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Chlorhexidine gluconate enhances the remineralization effect of high viscosity glass ionomer cement on dentin carious lesions in vitro

Abstract

Background

To compare the mean mineral density (MMD) and examine the remineralization of carious dentin after cavity disinfection with chlorhexidine gluconate (CHX) and restoration with high viscosity glass ionomer cement (H-GIC) in vitro.

Methods

Selective caries removal to leathery dentin was performed in 40 extracted primary molars. The samples were scanned using micro-computed tomography (micro-CT) to determine the MMD baseline and randomly divided into 4 groups (n = 10): Equia™ group, applied dentin conditioner and restored with H-GIC (Equia Forte™), CHX-Equia™ group, disinfected the cavity with 2% CHX before applying dentin conditioner and restored with H-GIC (Equia Forte™), Ketac™ group, restored with H-GIC (Ketac Universal™) and CHX-Ketac™ group, disinfected the cavity with 2% CHX before restored with H-GIC (Ketac Universal™). The samples underwent micro-CT scanning post-restoration and post-pH-cycling to determine their respective MMDs. One sample from each group was randomly selected to analyze by scanning electron microscopy (SEM).

Results

The MMD gain in the 4 groups post-restoration was significantly different between the Equia™ and CHX-Ketac™ groups (oneway ANOVA with Post hoc (Tukey) test, P = 0.045). There was a significant difference in MMD gain post-restoration between the Equia™ and CHX-Equia™ groups (Independent t-test, P = 0.046). However, the Ketac™ and CHX-Ketac™ group’s MMD were similar. The SEM images revealed that the CHX-Ketac™ group had the smallest dentinal tubule orifices and the thickest intertubular dentin among the groups. However, the CHX-Equia™ group had thicker intertubular dentin than the Equia™ group.

Conclusion

Applying 2% CHX on demineralized dentin enhances the remineralization of the dentin beneath the restoration.

Peer Review reports

Background

Dental caries management has evolved into a preventive and restorative strategy known as minimal intervention, which promotes preserving tooth structure and emphasizes maximum tooth function [1,2,3,4,5]. One evidence-based management technique is selective caries removal that is used in deep caries without any signs or symptoms of pulpal degeneration [6]. The concepts of selective caries removal are removing the surrounding axial-wall caries and leaving the pulpal wall caries in the cavity.

Selective caries removal is often used in atraumatic restorative treatment (ART), which is a method to manage deep caries lesions using only hand instruments to reduce trauma to the pulp [7]. ART was developed mainly for treating caries in children living in under-served areas where resources are limited [8]. In addition to reducing pulpal damage, ART results in a reduced pain experience, increased patient cooperation, and is more cost-effective than the conventional treatment [8,9,10]. Therefore, ART is suitable for pediatric patients who have multiple severe caries, prevention programs, and arresting caries progression. Although the selective caries removal method has a high survival rate, defective restorations, pulpal inflammation, and secondary caries can cause ART failure [11].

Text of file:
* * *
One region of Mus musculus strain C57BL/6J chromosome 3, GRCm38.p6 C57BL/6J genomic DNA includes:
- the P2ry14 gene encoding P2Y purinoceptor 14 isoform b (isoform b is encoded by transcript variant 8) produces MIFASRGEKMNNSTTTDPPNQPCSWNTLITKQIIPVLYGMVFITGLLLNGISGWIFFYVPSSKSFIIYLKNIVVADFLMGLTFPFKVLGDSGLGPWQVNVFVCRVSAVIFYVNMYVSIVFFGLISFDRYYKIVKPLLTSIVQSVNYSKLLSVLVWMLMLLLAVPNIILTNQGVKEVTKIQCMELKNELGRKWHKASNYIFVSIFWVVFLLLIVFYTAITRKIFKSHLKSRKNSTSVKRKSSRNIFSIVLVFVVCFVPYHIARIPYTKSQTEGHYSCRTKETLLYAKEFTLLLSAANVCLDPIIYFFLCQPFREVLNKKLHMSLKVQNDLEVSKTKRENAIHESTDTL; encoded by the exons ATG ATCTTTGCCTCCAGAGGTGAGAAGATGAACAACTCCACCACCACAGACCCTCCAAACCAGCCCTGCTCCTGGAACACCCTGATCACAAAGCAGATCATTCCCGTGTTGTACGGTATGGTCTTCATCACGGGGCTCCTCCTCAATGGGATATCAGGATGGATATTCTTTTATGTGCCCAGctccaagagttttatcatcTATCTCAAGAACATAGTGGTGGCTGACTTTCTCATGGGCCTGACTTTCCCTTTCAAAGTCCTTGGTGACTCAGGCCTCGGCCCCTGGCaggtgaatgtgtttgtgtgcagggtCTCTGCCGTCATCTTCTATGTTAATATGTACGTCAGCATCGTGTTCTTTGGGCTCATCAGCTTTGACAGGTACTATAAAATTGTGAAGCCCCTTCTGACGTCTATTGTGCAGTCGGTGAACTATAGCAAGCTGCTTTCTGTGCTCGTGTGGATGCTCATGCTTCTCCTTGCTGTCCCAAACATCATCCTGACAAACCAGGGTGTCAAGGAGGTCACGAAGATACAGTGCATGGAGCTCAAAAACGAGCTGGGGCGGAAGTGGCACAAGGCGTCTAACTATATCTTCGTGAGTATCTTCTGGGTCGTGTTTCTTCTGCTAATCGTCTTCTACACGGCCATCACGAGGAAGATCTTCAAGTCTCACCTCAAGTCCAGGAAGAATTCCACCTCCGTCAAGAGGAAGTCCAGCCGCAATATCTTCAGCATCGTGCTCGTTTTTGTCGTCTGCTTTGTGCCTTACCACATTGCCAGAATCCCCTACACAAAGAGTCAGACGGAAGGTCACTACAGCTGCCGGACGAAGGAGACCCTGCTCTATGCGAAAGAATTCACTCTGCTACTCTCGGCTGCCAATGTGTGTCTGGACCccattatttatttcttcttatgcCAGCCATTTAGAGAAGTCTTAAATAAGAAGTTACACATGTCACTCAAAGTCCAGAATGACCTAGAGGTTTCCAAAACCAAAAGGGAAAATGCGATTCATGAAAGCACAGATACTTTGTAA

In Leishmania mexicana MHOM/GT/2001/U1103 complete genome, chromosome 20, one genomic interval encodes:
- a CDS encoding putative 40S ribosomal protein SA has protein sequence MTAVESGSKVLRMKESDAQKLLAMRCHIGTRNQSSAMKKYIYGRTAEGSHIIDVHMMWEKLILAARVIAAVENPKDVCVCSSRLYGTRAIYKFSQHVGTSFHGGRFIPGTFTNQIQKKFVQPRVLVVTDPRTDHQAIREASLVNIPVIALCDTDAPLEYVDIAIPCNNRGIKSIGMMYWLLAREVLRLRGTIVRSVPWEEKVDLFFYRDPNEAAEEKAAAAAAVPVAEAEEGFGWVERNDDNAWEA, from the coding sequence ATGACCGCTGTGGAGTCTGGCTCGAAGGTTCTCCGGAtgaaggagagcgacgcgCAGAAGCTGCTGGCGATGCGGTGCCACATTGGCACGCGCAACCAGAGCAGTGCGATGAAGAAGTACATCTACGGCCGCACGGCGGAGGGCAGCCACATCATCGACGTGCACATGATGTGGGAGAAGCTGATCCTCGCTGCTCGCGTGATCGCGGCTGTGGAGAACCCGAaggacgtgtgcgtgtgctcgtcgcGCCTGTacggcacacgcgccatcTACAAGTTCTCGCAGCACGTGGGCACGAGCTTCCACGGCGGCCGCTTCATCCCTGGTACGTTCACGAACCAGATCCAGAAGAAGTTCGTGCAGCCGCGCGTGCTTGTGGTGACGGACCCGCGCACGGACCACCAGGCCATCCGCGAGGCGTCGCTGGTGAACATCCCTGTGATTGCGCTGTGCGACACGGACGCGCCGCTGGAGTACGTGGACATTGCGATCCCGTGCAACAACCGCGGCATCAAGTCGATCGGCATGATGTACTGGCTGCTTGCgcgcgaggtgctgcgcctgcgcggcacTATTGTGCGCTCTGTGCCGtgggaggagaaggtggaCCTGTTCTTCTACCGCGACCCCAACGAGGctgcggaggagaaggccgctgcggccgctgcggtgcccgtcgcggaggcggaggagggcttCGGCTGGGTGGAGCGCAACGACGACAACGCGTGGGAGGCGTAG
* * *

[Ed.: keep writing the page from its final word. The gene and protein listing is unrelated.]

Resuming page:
There are several ways to improve the success rate of ART. Selecting the appropriate restorative material is an important concern for ART. Glass ionomer cement (GIC) is commonly used in pediatric dentistry, with desirable properties, such as being biocompatible to the tooth or soft tissue, fluoride release, antimicrobial activity, coefficient of material expansion that is similar to tooth expansion, and physio-chemical bonding with tooth structure. The other advantages of glass ionomer are its white color and being more tolerant to moisture compared with resin composite [12]. High viscosity glass ionomer cement (H-GIC) is a material that has been used in ART [13]. ART using H-GIC makes dental treatment easier, faster, and more comfortable than the conventional restorative treatment [14]. A low evidence-based study found that ART using H-GIC demonstrated a higher restoration failure rate in both primary and permanent teeth compared with the conventional treatment [8]. The survival rate in a 2-year follow-up of single surface ART using GIC was high in both primary and permanent posterior teeth, while the multiple surface restorations had a medium survival rate [15]. Although H-GIC was not recommended for multiple surface restoration in primary molars in the past [16], currently a new generation of H-GIC, such as Equia Forte™ (GC Corporation, Tokyo, Japan) and Ketac™ Universal Aplicap™ (3M ESPE Dental Products, St. Paul, USA), are claimed by the manufacturers to be appropriate for restoring cavity class II cavities. The hybrid technology in Equia Forte™ increases flexural strength [17], which prevents material deformation against chewing forces [18].

The hypermineralized zone of the dentin adjacent to a GIC restoration decreases the progression of secondary caries [19, 20]. The hypermineralized zone occurs from the exchange of charged ions between the restorative material and tooth structure [19]. H-GIC contains several minerals that promote a hypermineralized zone in the adjacent dentin [21]. Fluoride and strontium ions from H-GIC can penetrate deep into carious demineralized dentin and induce remineralization [21].